Category: Managing Clients

Overcoming a String of Bad Clients

Everyone has a bad client sooner or later. It’s a part of building experience as a freelancer. However, it’s easy to get into a pattern where every client can seem like bad client early on in your career. I remember my first couple of years in business. I had clients who:

  • Never paid.
  • Paid late.
  • Pretended like they didn’t understand something we had agreed on in order to try and weasel out of paying me for work I had done.
  • Wanted to negotiate an already low rate on my part.
  • Agreed to my rate and then tried to continually devalue it through negotiation.
  • Had me agree to a flat fee and then expanded the scope through ongoing clarification of what they wanted.
  • Tried to manipulate me with praise to get more work done or lower my estimates.

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Is It Bad Form to Charge for Excessive Calls?

A few years ago, my agency took on a client from a software startup in Toronto. The founder was a guy I will call James. I was doing all the communication with James and when we first discussed supporting his startup, I saw a few red flags in our conversation that revolved around pricing.  However, when I presented him with our rates he still wanted to hire us.

I hate doing calls. I find them to be emotionally and mentally draining. Because of this, I require calls to be scheduled in advance. This helps me to divert people to email for quick questions and prepare myself emotionally for when it is important to get on the phone. Over the course of the two months we worked with James’ company, he regularly called me out of the blue to waste my time discussing something that I had already explained in an email very clearly. I knew it was clear, because he would reiterate what I had told him, sometimes two or three times, but then would go off on tangents. On top of this, he would regularly use the time to complain about our rates. Every time the phone rang my heart would jump with a surge of anger. I wasted a tremendous amount of time and mental energy trying to manage the relationship.

After two weeks, I knew that we needed to get rid of him. I formed a simple plan: I was going to charge him for every time he called and interrupted my workday. I could do this, because when we first discussed our working together I explained that we billed for everything. Our billing policy is simple: we bill for every task your project requires that prevents us from working on another client’s project. Continue reading

Using a Stalled Project Clause to Limit Waiting on Clients

Waiting on clients to review your work or supply you with needed material to continue a project can be extremely frustrating.  It can also be damaging to your business because the gaps in time lower both your and your clients clarity about the scope of the project and your agreement.  It’s not uncommon for scope to expand over time as people forget the details. This often results in additional project management overhead with emails, calls, and meetings even if you’re vigilant and clear about the scope. When the project is not moving forward, you have to try to manage slack into your schedule for the possibility of closing out the previous project and taking on new work. Finally, you’re not getting paid in the meantime which is crappy for your personal cash flow and ulcer inducing if you run a small web development company like I do and have overhead to pay down each month. Continue reading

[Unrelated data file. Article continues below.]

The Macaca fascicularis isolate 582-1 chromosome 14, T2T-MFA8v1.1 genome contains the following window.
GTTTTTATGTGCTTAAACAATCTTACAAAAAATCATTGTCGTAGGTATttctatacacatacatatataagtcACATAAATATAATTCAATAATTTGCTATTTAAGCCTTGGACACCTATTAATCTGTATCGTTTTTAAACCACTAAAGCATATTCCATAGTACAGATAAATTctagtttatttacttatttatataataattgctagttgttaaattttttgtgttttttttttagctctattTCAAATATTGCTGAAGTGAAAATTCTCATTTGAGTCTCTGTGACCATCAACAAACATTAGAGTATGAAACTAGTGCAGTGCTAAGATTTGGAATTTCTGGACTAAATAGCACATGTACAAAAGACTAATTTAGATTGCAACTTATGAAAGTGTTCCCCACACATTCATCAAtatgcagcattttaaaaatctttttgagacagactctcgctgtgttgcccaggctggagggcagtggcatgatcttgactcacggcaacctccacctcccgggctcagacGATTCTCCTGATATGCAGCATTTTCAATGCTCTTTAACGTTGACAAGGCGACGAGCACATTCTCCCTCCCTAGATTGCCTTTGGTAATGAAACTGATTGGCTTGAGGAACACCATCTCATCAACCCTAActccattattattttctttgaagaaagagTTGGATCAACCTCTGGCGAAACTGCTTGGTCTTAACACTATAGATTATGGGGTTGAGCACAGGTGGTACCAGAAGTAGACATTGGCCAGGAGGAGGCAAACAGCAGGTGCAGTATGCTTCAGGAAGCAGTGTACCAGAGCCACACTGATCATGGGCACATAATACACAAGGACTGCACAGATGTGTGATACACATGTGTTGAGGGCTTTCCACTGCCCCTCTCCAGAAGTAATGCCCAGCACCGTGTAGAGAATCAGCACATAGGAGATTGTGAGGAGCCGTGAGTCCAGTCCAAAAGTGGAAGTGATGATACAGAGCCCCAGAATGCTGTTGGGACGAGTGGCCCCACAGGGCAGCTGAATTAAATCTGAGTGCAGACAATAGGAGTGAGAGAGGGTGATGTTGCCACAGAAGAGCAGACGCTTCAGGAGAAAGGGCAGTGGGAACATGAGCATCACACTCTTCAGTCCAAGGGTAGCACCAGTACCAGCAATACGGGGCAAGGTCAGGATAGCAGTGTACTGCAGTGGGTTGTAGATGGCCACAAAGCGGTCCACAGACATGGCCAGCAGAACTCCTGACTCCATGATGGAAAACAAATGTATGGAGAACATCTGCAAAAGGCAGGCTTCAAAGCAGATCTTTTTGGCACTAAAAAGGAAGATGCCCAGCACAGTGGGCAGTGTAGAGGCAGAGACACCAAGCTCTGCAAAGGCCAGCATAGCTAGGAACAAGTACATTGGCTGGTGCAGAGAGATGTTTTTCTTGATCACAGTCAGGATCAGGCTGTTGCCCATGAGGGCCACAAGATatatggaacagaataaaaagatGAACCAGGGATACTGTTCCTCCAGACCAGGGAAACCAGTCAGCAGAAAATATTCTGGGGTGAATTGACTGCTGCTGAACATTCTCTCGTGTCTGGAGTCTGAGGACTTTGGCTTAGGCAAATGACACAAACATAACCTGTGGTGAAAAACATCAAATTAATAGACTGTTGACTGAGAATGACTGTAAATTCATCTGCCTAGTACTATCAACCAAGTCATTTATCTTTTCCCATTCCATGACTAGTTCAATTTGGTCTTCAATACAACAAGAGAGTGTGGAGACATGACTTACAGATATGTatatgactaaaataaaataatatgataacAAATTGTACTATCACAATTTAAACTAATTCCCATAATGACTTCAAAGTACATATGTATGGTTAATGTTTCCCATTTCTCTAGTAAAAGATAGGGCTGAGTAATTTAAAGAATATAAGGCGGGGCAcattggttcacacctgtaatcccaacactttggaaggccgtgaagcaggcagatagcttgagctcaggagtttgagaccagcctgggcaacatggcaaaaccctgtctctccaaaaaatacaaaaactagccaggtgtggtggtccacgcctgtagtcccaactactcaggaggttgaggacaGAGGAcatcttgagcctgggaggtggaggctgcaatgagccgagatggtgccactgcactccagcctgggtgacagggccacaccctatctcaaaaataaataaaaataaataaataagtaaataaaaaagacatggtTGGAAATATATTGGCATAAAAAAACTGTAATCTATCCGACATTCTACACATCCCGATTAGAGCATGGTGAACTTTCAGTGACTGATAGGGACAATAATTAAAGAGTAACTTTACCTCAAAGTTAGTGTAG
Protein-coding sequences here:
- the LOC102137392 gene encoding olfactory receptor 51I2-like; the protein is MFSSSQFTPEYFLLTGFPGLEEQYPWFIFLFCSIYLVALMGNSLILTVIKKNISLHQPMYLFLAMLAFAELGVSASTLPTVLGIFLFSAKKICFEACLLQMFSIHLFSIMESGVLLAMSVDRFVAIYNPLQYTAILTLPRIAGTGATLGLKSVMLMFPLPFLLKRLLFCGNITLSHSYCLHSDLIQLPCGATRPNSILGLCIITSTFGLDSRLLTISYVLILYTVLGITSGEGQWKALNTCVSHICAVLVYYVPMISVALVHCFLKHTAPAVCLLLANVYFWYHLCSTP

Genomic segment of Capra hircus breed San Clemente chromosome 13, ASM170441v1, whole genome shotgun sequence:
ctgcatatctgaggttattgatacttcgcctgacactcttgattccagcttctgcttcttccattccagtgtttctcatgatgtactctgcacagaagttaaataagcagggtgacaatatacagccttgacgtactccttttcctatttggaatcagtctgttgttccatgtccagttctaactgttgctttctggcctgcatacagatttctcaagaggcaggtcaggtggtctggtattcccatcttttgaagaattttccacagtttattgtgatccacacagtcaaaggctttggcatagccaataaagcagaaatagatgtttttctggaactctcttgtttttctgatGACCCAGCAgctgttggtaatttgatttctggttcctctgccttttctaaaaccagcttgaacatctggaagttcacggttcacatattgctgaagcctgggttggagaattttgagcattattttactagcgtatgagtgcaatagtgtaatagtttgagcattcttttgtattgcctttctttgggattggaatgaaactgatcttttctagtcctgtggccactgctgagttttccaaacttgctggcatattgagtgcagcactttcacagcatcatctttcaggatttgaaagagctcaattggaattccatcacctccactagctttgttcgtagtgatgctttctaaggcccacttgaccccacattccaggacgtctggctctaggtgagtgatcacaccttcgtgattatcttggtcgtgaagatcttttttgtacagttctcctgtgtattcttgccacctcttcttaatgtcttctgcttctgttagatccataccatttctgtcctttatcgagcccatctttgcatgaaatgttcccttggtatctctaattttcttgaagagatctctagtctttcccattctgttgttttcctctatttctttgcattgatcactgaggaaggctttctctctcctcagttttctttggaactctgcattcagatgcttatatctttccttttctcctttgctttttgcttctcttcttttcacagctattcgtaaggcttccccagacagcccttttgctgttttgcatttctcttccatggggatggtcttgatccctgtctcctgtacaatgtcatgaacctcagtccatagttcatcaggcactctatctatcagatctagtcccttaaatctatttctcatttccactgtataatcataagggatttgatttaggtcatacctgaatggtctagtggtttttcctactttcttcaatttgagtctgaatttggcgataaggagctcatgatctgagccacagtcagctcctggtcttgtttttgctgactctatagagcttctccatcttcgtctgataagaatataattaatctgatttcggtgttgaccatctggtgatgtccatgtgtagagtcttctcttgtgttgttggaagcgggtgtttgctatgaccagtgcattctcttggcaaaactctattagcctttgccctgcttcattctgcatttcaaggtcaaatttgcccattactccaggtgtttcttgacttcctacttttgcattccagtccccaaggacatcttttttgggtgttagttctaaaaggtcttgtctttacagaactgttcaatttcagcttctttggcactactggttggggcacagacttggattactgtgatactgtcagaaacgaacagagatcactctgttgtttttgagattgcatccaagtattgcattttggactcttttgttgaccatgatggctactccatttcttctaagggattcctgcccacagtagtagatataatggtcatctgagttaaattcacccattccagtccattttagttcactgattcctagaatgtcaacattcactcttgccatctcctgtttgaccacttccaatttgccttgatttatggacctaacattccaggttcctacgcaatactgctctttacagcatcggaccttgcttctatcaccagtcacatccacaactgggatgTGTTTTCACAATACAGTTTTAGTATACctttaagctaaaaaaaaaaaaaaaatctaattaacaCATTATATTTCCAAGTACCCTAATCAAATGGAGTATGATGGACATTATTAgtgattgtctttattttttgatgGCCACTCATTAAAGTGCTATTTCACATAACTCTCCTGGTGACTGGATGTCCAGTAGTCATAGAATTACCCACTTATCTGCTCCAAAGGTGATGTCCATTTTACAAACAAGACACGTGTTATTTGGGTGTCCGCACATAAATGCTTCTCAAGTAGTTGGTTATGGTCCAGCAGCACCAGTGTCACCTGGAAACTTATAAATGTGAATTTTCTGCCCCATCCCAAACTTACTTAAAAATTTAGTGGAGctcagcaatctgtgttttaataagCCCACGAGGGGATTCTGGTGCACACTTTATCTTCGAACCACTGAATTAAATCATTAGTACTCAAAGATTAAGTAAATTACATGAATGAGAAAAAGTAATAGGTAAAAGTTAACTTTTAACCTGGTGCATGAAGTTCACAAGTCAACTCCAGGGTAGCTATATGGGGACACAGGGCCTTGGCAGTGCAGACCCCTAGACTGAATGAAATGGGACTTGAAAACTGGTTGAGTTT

3 Tips to Prevent a Project from Dragging on For an Eternity

If you’ve worked in web development for any length of time, chances are that you’ve had at least one Frankenstein project that crept along at a snails pace. My personal record was as a freelancer with a two-year project. I was continually waiting on the client for reviews and sign off and when they did get back to me I found that we were often expanding into gray areas of scope- at my expense of course. As the project evolved, I spent countless hours doing research and trying to guide them through these gray areas to successful solutions. As I bent over backwards to help them, they began to expect it. The expanding scope created extra communication in calls, emails, and meetings and required even more time to review before moving onto the next part of the project.

The worst thing about it was that I really liked them and wanted to provide them with a great solution. On second thought, the worst thing about it was that I wasn’t getting paid for all that extra work because it was a fixed bid. The fact that I liked them just helped to make the whole process a smudge more bearable.

While I waited months between the communications to move forward I would dream about the day that the project would finally be completed.

How could I have prevented that slow-motion train wreck? Continue reading